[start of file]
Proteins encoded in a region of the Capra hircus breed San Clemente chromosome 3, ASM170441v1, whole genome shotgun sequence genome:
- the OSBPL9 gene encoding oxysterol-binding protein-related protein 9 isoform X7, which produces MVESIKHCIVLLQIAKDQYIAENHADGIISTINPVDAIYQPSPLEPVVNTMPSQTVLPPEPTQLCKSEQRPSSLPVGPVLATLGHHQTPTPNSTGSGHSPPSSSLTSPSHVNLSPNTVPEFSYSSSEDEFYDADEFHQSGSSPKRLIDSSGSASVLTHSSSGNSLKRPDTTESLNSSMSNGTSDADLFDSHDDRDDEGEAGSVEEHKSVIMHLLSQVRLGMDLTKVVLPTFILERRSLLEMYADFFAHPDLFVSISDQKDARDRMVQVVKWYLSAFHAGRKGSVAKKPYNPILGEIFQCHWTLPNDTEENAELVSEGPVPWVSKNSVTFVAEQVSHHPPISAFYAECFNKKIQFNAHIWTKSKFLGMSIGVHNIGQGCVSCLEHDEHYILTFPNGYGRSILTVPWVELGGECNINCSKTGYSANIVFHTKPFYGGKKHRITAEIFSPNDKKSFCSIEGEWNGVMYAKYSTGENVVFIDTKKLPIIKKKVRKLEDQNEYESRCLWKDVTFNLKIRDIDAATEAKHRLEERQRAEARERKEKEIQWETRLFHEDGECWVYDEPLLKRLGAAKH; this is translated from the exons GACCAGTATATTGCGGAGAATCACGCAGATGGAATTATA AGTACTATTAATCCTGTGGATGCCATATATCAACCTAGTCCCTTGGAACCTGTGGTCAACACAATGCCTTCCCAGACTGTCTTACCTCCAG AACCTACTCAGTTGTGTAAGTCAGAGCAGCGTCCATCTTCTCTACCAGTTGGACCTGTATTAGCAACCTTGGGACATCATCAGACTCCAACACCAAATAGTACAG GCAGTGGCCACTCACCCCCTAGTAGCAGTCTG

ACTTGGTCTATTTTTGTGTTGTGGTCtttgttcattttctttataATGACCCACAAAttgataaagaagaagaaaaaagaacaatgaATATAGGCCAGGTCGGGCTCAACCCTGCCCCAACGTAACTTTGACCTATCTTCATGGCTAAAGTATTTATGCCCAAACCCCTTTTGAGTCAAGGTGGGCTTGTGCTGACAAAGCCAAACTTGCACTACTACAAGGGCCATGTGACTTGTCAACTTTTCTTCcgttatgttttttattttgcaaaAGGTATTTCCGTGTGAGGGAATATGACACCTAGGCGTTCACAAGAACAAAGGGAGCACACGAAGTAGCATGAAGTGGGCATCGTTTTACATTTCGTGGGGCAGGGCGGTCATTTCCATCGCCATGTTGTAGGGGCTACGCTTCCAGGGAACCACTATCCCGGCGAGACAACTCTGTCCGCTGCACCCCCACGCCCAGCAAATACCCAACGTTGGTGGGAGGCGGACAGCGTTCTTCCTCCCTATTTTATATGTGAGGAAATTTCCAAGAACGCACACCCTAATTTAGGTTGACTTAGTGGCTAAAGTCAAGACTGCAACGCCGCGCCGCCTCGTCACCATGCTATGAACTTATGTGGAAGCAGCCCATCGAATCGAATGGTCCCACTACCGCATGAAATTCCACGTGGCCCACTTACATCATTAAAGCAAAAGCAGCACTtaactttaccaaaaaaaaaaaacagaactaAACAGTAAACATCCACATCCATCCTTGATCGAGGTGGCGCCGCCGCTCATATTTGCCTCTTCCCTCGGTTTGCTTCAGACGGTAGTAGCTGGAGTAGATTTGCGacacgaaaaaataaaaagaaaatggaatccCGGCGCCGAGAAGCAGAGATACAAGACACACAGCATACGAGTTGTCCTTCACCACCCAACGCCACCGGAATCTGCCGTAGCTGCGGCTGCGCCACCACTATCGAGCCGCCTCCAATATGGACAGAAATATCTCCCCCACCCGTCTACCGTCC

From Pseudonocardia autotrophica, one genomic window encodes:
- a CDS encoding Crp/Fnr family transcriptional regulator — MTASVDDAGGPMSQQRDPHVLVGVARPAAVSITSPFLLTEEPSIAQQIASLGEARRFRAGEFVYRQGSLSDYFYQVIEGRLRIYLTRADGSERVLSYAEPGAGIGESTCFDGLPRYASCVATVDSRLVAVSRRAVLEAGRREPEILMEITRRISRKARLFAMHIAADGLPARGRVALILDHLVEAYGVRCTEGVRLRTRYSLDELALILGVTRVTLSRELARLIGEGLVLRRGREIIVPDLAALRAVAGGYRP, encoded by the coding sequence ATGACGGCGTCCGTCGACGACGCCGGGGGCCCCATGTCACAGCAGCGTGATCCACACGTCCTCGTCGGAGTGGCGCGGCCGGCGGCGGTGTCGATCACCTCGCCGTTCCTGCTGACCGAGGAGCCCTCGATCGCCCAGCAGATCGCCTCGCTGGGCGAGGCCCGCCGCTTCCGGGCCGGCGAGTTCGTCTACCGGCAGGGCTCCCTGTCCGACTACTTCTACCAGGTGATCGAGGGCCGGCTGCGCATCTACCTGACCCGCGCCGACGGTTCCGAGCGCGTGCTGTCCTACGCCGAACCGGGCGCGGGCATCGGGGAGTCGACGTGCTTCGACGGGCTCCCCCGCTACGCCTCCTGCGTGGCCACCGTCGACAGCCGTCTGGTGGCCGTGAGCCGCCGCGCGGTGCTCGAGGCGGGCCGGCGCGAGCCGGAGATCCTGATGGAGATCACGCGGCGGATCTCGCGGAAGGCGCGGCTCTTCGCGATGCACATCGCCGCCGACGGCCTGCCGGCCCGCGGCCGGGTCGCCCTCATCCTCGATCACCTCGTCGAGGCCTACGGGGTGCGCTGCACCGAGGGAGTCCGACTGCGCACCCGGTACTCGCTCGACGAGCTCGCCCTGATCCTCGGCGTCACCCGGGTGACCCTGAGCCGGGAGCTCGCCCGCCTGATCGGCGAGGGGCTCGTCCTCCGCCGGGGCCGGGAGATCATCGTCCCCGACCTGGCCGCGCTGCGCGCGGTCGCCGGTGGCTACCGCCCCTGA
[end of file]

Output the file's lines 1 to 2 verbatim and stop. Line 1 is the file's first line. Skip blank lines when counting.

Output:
Proteins encoded in a region of the Capra hircus breed San Clemente chromosome 3, ASM170441v1, whole genome shotgun sequence genome:
- the OSBPL9 gene encoding oxysterol-binding protein-related protein 9 isoform X7, which produces MVESIKHCIVLLQIAKDQYIAENHADGIISTINPVDAIYQPSPLEPVVNTMPSQTVLPPEPTQLCKSEQRPSSLPVGPVLATLGHHQTPTPNSTGSGHSPPSSSLTSPSHVNLSPNTVPEFSYSSSEDEFYDADEFHQSGSSPKRLIDSSGSASVLTHSSSGNSLKRPDTTESLNSSMSNGTSDADLFDSHDDRDDEGEAGSVEEHKSVIMHLLSQVRLGMDLTKVVLPTFILERRSLLEMYADFFAHPDLFVSISDQKDARDRMVQVVKWYLSAFHAGRKGSVAKKPYNPILGEIFQCHWTLPNDTEENAELVSEGPVPWVSKNSVTFVAEQVSHHPPISAFYAECFNKKIQFNAHIWTKSKFLGMSIGVHNIGQGCVSCLEHDEHYILTFPNGYGRSILTVPWVELGGECNINCSKTGYSANIVFHTKPFYGGKKHRITAEIFSPNDKKSFCSIEGEWNGVMYAKYSTGENVVFIDTKKLPIIKKKVRKLEDQNEYESRCLWKDVTFNLKIRDIDAATEAKHRLEERQRAEARERKEKEIQWETRLFHEDGECWVYDEPLLKRLGAAKH; this is translated from the exons GACCAGTATATTGCGGAGAATCACGCAGATGGAATTATA AGTACTATTAATCCTGTGGATGCCATATATCAACCTAGTCCCTTGGAACCTGTGGTCAACACAATGCCTTCCCAGACTGTCTTACCTCCAG AACCTACTCAGTTGTGTAAGTCAGAGCAGCGTCCATCTTCTCTACCAGTTGGACCTGTATTAGCAACCTTGGGACATCATCAGACTCCAACACCAAATAGTACAG GCAGTGGCCACTCACCCCCTAGTAGCAGTCTG